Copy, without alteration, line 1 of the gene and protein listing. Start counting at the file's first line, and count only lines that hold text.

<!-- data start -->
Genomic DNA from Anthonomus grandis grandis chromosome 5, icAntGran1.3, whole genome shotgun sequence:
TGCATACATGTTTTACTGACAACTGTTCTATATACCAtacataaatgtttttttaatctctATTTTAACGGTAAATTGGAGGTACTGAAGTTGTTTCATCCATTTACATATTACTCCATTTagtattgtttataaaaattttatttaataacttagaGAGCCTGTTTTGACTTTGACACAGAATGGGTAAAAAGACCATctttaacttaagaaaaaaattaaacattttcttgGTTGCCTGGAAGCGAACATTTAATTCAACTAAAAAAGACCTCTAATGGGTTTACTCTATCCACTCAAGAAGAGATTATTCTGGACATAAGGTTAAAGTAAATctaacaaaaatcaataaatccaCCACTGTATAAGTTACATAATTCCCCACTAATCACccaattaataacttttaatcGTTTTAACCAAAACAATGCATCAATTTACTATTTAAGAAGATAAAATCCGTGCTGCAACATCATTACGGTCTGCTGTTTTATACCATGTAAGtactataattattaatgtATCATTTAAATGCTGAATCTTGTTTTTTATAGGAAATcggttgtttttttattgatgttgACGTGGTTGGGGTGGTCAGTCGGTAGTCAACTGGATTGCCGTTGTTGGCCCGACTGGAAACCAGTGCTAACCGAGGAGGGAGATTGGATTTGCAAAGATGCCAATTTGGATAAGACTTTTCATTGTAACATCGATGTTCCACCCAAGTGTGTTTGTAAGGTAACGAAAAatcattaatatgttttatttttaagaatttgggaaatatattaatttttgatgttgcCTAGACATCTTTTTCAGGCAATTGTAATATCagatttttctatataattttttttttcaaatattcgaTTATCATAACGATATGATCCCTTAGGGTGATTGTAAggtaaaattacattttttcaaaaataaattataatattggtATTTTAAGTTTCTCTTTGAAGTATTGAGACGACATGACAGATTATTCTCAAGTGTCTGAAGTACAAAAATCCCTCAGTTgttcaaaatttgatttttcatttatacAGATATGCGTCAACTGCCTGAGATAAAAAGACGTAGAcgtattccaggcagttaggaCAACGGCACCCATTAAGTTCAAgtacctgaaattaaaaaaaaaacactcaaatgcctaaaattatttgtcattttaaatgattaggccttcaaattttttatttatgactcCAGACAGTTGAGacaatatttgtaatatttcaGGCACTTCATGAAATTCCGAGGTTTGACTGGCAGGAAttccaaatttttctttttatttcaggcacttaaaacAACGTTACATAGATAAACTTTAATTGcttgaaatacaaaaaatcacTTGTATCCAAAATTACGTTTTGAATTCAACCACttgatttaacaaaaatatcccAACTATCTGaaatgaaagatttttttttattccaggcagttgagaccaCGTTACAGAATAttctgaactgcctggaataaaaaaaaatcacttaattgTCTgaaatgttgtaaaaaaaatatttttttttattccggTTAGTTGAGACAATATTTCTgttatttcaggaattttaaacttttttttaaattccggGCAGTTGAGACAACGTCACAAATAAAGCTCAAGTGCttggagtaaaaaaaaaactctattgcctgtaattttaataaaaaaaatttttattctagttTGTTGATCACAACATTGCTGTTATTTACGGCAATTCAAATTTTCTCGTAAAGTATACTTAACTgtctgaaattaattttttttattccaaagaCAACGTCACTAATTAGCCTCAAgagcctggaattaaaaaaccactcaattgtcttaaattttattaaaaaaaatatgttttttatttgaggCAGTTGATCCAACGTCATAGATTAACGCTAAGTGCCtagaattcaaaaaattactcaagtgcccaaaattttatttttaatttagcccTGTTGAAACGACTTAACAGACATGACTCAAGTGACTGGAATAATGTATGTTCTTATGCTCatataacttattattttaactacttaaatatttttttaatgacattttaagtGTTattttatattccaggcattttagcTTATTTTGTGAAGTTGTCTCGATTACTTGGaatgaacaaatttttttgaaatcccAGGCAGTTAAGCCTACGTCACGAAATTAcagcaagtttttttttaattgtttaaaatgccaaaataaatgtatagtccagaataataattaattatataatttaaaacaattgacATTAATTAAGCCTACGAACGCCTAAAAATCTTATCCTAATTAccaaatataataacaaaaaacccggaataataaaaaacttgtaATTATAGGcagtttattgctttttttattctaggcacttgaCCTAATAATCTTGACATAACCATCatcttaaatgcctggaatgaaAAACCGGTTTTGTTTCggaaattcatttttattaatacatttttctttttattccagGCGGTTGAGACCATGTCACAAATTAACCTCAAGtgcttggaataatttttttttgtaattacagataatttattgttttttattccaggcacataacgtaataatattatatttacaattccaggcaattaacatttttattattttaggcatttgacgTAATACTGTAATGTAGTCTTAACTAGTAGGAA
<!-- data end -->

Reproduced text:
Genomic DNA from Anthonomus grandis grandis chromosome 5, icAntGran1.3, whole genome shotgun sequence: